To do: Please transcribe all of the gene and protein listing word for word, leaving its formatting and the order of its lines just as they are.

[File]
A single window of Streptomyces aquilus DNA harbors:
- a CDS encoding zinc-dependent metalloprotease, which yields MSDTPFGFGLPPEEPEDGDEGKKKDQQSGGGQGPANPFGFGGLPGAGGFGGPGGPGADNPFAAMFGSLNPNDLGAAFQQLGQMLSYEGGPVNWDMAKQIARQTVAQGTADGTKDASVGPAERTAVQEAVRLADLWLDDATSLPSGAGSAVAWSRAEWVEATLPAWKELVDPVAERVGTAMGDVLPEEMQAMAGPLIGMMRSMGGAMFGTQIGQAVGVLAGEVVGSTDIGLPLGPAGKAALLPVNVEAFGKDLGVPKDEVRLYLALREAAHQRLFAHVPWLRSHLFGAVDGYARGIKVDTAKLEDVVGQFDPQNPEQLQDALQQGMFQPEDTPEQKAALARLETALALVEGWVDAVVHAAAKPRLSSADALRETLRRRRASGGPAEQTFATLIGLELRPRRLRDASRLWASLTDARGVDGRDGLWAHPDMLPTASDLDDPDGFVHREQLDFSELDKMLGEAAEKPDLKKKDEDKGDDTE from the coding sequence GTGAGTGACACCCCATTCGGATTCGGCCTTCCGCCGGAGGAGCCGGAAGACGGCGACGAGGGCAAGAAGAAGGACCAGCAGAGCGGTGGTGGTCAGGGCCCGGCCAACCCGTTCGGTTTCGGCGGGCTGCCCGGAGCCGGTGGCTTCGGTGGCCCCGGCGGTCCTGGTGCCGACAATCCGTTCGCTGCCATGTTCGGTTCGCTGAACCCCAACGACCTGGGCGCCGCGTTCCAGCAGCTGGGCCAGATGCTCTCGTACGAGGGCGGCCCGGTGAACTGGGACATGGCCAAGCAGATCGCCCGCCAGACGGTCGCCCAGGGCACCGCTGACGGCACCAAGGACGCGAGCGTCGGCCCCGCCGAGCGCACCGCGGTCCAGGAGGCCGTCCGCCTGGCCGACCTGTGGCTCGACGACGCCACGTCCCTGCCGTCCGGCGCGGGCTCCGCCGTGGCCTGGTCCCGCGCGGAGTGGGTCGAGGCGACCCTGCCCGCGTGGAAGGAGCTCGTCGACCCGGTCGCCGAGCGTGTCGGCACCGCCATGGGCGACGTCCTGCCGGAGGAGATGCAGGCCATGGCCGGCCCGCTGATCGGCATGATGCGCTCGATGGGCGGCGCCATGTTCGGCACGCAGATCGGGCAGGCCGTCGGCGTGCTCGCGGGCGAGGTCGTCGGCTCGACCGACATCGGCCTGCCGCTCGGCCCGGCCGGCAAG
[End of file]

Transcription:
A single window of Streptomyces aquilus DNA harbors:
- a CDS encoding zinc-dependent metalloprotease, which yields MSDTPFGFGLPPEEPEDGDEGKKKDQQSGGGQGPANPFGFGGLPGAGGFGGPGGPGADNPFAAMFGSLNPNDLGAAFQQLGQMLSYEGGPVNWDMAKQIARQTVAQGTADGTKDASVGPAERTAVQEAVRLADLWLDDATSLPSGAGSAVAWSRAEWVEATLPAWKELVDPVAERVGTAMGDVLPEEMQAMAGPLIGMMRSMGGAMFGTQIGQAVGVLAGEVVGSTDIGLPLGPAGKAALLPVNVEAFGKDLGVPKDEVRLYLALREAAHQRLFAHVPWLRSHLFGAVDGYARGIKVDTAKLEDVVGQFDPQNPEQLQDALQQGMFQPEDTPEQKAALARLETALALVEGWVDAVVHAAAKPRLSSADALRETLRRRRASGGPAEQTFATLIGLELRPRRLRDASRLWASLTDARGVDGRDGLWAHPDMLPTASDLDDPDGFVHREQLDFSELDKMLGEAAEKPDLKKKDEDKGDDTE from the coding sequence GTGAGTGACACCCCATTCGGATTCGGCCTTCCGCCGGAGGAGCCGGAAGACGGCGACGAGGGCAAGAAGAAGGACCAGCAGAGCGGTGGTGGTCAGGGCCCGGCCAACCCGTTCGGTTTCGGCGGGCTGCCCGGAGCCGGTGGCTTCGGTGGCCCCGGCGGTCCTGGTGCCGACAATCCGTTCGCTGCCATGTTCGGTTCGCTGAACCCCAACGACCTGGGCGCCGCGTTCCAGCAGCTGGGCCAGATGCTCTCGTACGAGGGCGGCCCGGTGAACTGGGACATGGCCAAGCAGATCGCCCGCCAGACGGTCGCCCAGGGCACCGCTGACGGCACCAAGGACGCGAGCGTCGGCCCCGCCGAGCGCACCGCGGTCCAGGAGGCCGTCCGCCTGGCCGACCTGTGGCTCGACGACGCCACGTCCCTGCCGTCCGGCGCGGGCTCCGCCGTGGCCTGGTCCCGCGCGGAGTGGGTCGAGGCGACCCTGCCCGCGTGGAAGGAGCTCGTCGACCCGGTCGCCGAGCGTGTCGGCACCGCCATGGGCGACGTCCTGCCGGAGGAGATGCAGGCCATGGCCGGCCCGCTGATCGGCATGATGCGCTCGATGGGCGGCGCCATGTTCGGCACGCAGATCGGGCAGGCCGTCGGCGTGCTCGCGGGCGAGGTCGTCGGCTCGACCGACATCGGCCTGCCGCTCGGCCCGGCCGGCAAG